Recent JMC fellow, Joel Landis, has an article in APSR on David Hume and political partisanship. Joel is ABD at the University of California, Davis, where he studies political theory and American politics, and is writing his dissertation on “David Hume on the Psychology and Nature of Political Party.”
Whither Parties? Hume on Partisanship and Political Legitimacy
Abstract: Recent work by party scholars reveals a widening gap between the normative ideals we set out for political parties and the empirical evidence that reveals their deep and perhaps insurmountable shortcomings in realizing these ideals. This disjunction invites us to consider the perspective of David Hume, who offers a theory of the value and proper function of parties that is resilient to the pessimistic findings of recent empirical scholarship. I analyze Hume’s writings to show that the psychological experience of party informs the opinions by which governments can be considered legitimate. Hume thus invites us to consider the essential role parties might play in securing legitimacy as that ideal is practiced or understood by citizens, independent of the ideal understandings of legitimacy currently being articulated by theorists. My analysis contributes to both recent party scholarship and to our understanding of the role of parties in Hume’s theory of allegiance.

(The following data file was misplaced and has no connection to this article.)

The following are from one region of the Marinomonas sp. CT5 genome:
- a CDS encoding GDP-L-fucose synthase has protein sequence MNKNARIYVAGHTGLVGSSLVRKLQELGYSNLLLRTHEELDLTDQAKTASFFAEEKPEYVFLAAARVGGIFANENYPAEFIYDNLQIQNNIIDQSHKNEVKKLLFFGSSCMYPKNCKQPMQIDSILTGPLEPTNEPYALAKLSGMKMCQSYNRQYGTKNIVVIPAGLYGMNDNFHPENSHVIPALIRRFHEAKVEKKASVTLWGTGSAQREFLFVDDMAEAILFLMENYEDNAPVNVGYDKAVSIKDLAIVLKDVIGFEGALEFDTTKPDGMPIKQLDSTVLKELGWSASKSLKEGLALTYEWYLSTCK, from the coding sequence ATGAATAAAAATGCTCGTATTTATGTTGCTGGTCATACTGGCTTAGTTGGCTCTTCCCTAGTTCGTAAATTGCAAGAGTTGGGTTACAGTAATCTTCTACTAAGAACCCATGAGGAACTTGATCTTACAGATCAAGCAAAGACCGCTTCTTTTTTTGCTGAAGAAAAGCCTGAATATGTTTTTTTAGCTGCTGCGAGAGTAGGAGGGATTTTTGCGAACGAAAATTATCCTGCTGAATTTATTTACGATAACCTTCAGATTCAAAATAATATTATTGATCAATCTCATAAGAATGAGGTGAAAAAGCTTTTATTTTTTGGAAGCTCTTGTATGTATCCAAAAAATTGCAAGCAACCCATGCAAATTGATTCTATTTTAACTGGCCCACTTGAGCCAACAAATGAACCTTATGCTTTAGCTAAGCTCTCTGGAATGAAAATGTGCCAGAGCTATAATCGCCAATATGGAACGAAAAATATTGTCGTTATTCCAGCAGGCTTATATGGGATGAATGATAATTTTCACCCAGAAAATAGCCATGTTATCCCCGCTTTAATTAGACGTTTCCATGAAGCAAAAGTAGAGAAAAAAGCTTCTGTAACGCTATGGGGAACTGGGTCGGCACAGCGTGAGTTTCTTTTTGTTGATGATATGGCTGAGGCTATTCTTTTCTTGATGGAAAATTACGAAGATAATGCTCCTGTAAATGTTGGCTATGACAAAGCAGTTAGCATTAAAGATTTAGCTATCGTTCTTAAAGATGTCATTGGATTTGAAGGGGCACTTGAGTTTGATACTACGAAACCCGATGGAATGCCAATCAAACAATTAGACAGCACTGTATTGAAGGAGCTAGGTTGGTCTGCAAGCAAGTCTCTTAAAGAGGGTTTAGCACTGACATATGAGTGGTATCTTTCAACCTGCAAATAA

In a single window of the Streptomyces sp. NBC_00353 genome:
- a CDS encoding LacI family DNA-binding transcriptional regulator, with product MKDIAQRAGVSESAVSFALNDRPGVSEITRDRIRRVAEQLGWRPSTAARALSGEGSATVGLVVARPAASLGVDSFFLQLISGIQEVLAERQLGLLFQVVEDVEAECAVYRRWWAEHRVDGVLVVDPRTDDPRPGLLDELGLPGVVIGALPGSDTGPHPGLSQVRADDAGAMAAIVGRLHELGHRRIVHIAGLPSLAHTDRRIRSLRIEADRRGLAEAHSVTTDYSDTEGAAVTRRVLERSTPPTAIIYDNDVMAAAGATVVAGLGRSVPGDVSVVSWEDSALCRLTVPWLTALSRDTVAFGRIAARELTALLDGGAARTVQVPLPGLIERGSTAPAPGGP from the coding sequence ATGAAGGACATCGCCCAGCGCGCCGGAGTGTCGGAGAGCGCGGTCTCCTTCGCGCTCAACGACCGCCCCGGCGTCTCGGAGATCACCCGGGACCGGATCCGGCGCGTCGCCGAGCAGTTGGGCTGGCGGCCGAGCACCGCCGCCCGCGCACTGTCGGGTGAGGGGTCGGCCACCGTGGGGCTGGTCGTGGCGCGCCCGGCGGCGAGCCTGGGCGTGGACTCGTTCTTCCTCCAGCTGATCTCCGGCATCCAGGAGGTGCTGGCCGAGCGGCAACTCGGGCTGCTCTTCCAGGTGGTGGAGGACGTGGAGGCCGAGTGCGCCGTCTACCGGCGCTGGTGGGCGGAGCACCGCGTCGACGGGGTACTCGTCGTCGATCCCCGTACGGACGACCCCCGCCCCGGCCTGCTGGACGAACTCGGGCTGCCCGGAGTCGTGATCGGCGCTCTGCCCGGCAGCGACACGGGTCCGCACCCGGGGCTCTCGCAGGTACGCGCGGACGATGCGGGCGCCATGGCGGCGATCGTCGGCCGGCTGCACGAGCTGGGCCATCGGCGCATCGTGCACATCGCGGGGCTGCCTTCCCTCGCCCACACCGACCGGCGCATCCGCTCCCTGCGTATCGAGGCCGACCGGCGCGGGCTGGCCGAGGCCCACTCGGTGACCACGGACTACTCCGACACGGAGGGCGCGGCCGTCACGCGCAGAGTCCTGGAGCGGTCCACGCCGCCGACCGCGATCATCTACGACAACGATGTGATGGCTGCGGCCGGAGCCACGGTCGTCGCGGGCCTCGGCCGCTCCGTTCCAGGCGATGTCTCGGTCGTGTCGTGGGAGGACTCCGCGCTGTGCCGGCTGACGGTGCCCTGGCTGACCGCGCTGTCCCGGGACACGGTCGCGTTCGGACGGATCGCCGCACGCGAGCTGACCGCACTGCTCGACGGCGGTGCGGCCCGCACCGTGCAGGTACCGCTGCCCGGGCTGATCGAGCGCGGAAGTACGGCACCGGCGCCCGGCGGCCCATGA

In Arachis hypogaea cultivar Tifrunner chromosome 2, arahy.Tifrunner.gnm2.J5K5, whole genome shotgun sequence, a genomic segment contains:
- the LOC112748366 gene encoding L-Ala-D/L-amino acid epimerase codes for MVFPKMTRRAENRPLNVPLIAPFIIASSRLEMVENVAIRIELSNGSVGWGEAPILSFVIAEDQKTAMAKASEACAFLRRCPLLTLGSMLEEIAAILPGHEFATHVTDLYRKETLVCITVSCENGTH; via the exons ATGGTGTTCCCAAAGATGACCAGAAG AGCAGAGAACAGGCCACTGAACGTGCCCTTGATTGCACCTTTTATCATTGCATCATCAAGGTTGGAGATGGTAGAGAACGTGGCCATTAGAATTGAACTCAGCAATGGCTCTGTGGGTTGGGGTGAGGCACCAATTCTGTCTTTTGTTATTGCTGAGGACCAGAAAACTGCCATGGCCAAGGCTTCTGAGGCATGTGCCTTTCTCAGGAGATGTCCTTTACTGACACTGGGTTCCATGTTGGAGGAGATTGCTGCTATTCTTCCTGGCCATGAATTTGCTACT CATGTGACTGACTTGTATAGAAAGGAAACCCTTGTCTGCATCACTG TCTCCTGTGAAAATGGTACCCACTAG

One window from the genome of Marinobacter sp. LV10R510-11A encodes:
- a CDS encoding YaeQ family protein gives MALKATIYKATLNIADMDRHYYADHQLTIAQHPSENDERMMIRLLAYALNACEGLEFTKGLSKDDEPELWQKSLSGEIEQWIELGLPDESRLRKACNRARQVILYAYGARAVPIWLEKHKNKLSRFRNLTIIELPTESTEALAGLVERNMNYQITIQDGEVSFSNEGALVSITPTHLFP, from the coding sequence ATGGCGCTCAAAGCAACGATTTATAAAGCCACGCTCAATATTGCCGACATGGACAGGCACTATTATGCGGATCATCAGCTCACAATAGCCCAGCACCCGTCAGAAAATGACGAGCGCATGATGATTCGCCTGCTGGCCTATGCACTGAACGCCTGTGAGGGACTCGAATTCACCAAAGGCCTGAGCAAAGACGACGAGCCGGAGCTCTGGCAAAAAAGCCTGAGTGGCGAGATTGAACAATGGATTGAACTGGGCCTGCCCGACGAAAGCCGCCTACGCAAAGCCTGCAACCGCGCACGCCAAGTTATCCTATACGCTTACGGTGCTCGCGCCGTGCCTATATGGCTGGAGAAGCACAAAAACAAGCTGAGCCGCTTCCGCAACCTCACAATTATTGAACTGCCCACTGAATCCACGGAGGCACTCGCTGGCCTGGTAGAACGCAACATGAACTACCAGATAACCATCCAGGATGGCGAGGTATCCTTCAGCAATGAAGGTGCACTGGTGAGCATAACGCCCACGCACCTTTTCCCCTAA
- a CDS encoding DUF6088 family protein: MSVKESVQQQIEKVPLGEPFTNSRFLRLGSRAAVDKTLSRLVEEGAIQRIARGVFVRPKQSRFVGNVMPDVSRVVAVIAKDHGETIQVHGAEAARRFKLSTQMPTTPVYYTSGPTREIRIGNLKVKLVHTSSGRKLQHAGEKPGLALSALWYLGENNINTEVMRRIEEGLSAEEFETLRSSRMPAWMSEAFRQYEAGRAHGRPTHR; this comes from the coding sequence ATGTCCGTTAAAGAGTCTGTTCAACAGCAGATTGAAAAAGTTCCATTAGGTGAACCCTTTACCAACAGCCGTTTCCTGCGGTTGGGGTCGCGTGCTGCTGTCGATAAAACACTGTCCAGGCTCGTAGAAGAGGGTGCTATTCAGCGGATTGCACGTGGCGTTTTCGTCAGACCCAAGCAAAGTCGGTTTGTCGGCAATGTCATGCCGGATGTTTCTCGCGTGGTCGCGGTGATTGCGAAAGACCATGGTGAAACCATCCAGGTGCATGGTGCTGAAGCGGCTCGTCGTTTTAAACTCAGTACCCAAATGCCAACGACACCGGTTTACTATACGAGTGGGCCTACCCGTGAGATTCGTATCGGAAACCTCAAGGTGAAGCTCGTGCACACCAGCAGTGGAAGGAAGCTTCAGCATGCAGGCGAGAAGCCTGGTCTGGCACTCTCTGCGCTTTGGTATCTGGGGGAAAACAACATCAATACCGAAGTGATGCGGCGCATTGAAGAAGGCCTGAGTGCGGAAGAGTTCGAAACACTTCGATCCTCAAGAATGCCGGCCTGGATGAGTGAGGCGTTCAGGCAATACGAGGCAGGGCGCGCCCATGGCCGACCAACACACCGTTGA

Joel Landis is a graduate student in the department of political science at University of California, Davis, where he studies political theory and American politics. He is currently finishing his dissertation, “David Hume on the Psychology and Nature of Political Party,” under the direction of Professor John T. Scott, and he expects to complete it by this summer. Joel has another paper currently under review, titled, “The Praises of Modernity: Hume and Machiavelli on Founders, Factions, and Faiths.” He has taught Introduction to Political Theory at UC Davis, and has been a teaching assistant in a wide range of classes, including Plato and Mill, Judicial Politics, Social Contract Theory, the Arab-Israeli Conflict, and Introduction to American Politics.
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